A personal note / book review
In recent years I have become acutely aware of my internal critic. You might not see it from the outside, but I often ask myself questions like “Am I smart enough? Successful enough? Rich enough?” I may not say it, but I randomly compare myself vs. friends and acquaintances. Sometimes I match myself up against a complete stranger, with no real basis for comparison! When I answer “yes” to these questions, a sick sense of satisfaction washes over me, and “no” spirals me into questioning my self-worth.
Suffice to say that both conclusions are unhelpful! ‘Pathetic’ is probably an apt description – but that does not help either. Believe me – I have tried 😊
It is weird… Most of the time I am a level-headed, content person with little desire to compare myself to others. I certainly do not express these thoughts in public…
I know that everyone deals with self-doubt, so I am not a special case and I am certainly not looking for sympathy, or medical attention. But I want to do something about it, and sharing the journey is part of my process
It turns out that taming the critic is harder than you think.
Initially I thought I would just persevere, work harder, deal with the adversity and the achievements would follow. There is a lot to be said for this approach and I am sure it works for many. A-type personalities and masculine characters probably respond positively. These types of people seem to push through the barriers to success, using their inner critic as a motivator towards triumphs. That’s great and all the success to them, but this approach does not work with me.
For me, negative self-talk tends to push me into procrastination and distraction. My biggest weakness is social media, Twitter in particular. There is some combination of the expression of best ideas, best life, best everything and the affirming likes that ignites my negative self-talk. I could be researching away on an important project, become frustrated with my progress, get distracted, find myself on Twitter and… before I know it… I am questioning my status in the world. After wasting 10 minutes I would usually force myself back to the research, but the self-talk would negatively impact the quality of mind, the excellence of work and make me fragile to further distraction.
Clare Josa’s Ditching Imposter Syndrome was powerful in overcoming this vicious psychological cycle, which she labels as “imposter syndrome”. I do not like labels and I do not like to think “I have imposter syndrome” but it certainly helps to identify an obstacle and find techniques to remove it. Clare’s technique resonates with my skill set and personality. Rather than push harder, she encouraged me to integrate meditation with work. I was already grateful for my meditation practice. Starting with a singular morning session I reaped benefits in all aspects of my life, including work. I became less reactive, more patient and less angry. But clearly that wasn’t enough to cure this self-doubt cycle.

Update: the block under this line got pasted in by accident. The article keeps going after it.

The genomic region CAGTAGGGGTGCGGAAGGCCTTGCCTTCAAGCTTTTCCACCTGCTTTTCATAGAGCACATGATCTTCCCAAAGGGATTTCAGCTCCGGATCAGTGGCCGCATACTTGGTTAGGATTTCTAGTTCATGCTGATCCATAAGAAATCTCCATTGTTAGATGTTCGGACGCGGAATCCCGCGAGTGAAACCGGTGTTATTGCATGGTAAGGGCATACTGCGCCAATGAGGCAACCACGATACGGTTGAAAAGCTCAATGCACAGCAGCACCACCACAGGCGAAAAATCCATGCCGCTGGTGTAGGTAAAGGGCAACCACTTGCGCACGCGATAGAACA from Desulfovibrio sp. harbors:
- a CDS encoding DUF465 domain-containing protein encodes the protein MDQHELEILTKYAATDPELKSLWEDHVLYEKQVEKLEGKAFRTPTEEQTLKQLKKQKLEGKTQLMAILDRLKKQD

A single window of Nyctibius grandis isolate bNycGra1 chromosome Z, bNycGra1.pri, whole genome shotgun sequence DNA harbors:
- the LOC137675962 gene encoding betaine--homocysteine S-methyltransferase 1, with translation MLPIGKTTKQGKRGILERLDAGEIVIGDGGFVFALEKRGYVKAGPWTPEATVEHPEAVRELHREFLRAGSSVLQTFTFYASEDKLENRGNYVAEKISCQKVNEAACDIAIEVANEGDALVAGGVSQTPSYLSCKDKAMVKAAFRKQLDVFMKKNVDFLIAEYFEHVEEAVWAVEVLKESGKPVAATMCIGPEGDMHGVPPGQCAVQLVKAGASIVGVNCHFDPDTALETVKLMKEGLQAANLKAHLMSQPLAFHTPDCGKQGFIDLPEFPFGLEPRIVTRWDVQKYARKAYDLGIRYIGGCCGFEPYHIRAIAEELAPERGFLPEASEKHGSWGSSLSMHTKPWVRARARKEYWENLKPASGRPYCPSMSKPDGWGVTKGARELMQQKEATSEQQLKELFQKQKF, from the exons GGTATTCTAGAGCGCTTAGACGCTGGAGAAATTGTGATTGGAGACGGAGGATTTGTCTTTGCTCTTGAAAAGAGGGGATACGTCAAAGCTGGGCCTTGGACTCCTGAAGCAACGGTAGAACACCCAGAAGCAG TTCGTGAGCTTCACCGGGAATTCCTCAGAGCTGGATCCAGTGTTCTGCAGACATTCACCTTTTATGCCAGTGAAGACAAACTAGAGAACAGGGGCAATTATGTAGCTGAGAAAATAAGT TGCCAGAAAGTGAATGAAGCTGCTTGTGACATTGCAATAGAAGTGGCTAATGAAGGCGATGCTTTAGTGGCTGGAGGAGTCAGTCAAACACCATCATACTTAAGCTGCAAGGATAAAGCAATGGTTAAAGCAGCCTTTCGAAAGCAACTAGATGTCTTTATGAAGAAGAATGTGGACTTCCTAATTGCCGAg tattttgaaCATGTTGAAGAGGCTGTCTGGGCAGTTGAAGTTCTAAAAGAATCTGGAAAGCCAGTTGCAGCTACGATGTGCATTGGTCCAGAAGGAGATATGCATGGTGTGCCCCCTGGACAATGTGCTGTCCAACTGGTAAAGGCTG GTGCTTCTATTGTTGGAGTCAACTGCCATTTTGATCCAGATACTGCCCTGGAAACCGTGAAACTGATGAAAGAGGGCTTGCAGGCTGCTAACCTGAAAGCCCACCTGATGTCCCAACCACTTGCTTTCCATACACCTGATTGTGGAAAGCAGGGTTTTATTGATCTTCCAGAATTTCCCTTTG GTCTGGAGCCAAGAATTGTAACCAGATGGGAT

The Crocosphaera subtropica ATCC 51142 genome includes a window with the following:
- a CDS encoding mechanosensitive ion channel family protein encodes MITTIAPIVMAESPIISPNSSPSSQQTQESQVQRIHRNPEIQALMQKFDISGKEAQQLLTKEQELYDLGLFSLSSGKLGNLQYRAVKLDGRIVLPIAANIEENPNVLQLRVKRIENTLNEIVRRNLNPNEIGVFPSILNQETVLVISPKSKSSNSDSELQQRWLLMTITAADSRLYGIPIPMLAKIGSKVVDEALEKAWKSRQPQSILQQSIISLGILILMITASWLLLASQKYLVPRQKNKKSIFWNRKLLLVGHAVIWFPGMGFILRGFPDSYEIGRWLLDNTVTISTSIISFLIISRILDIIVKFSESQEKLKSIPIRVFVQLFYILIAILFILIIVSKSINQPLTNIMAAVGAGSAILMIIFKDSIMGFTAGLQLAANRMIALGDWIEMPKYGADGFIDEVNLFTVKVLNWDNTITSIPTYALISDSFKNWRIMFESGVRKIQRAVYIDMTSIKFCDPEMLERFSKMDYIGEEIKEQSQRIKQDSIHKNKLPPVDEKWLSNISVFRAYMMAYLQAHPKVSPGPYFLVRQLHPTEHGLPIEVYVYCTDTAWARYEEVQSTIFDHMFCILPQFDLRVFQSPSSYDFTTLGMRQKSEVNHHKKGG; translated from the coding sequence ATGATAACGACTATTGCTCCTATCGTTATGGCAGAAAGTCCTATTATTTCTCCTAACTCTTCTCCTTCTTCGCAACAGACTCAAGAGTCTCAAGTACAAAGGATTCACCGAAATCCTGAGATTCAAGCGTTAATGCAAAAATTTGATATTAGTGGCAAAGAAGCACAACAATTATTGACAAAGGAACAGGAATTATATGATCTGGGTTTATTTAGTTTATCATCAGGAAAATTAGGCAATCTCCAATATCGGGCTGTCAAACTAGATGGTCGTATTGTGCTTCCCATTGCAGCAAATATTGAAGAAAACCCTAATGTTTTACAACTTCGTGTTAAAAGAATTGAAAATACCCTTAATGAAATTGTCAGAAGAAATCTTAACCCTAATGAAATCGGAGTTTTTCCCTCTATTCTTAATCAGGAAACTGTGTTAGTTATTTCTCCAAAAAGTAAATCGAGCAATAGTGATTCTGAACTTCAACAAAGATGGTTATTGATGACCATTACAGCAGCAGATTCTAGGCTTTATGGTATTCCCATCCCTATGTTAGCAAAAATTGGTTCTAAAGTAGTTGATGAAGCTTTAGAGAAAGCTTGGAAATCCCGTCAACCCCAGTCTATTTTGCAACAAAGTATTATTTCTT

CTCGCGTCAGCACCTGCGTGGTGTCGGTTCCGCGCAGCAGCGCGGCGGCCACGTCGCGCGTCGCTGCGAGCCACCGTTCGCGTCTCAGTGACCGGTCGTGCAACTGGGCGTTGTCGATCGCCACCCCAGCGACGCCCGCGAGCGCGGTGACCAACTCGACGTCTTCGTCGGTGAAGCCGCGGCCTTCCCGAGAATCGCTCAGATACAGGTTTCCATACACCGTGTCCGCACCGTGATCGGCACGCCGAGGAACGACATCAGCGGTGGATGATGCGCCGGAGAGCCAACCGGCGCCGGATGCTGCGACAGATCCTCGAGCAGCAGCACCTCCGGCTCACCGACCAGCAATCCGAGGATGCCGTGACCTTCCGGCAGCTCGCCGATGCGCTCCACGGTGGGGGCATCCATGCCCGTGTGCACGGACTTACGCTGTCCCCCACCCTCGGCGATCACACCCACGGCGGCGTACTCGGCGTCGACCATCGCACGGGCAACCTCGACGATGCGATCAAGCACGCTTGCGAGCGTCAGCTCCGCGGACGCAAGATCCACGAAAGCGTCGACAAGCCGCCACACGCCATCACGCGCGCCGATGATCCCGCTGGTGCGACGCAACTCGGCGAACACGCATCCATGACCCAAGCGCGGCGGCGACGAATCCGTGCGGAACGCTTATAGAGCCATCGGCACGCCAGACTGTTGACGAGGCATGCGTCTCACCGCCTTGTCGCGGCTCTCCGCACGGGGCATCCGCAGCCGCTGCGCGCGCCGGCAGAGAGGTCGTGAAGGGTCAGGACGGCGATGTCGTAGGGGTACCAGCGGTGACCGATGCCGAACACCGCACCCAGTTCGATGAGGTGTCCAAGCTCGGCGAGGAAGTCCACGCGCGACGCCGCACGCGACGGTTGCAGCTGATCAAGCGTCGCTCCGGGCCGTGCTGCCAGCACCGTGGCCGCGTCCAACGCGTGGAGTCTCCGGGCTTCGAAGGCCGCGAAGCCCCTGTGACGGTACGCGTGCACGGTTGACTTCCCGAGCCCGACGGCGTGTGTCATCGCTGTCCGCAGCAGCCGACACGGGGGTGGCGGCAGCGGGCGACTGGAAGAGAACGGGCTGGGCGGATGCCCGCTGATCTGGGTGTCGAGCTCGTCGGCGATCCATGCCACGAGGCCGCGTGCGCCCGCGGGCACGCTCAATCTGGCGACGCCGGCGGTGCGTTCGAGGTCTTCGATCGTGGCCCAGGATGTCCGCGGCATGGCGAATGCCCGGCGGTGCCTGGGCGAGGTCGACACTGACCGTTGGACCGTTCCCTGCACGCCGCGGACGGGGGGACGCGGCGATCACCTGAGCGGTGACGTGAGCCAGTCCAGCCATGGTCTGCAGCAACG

Now I try to meditate all the time, particularly at work, which brings strength from within rather than a more superficial confidence I may have possessed before.
I meditate on my purpose and goals to make sure they are really what I want. I meditate on the week ahead and month ahead to make sure they align with my goals and purpose. I meditate on work at the start of each day to make sure I have prioritized the day ahead. And MOST IMPORTANTLY as soon as I notice that I am questioning myself, comparing myself to others or feeling distracted, I meditate.
Maybe it’s 1 minute, maybe 5 or perhaps I need to sit down for a full 20-minute stint. I ask myself questions like, “Where does this thought come from? How does it serve me? How do I want to think? What do I want to do with my time? What is my purpose? What is my goal?” How do I work towards that purpose and goal?” Observing and questioning these dangerous self-doubting thoughts dissolves their power.
This strategy may take me away from my schedule and slow me down for 10 or 20 minutes, but the benefits are astronomical. I re-strategize on the task at hand, I return to it without distraction and nip the negative self-talk in the bud. I sense a virtuous cycle emerging where I gain confidence in the process, leading me to be more assured in my skill set and ability to effectively handle challenges which inevitably emerge. Noticing this positive cycle makes me aware of the unhealthy cycle that existed before, filled with doubt, angst, and inner conflict. I do not know how I got anything done before.
I am not sure my experience of the book would have been as effective if I had not been working on my personal meditation practice for the last few years. Plus, I have been on a journey of starting up my own business, which has really raised the importance of removing the psychological obstacles in my way. But I cannot discount the impact of this book in the process! I am very grateful for the recommendation from my old friend Rob Waite.
It took genuine perseverance to get through this short book. Its only 300 pages but it completely derailed my reading plans over the past year as I hacked away at all the exercises. I am not exactly where I want to be personally and professionally, but I am closer than I was last year. Now I have a process and technique to improve my mindset towards work. This may seem trivial to others, but it’s monumental to me.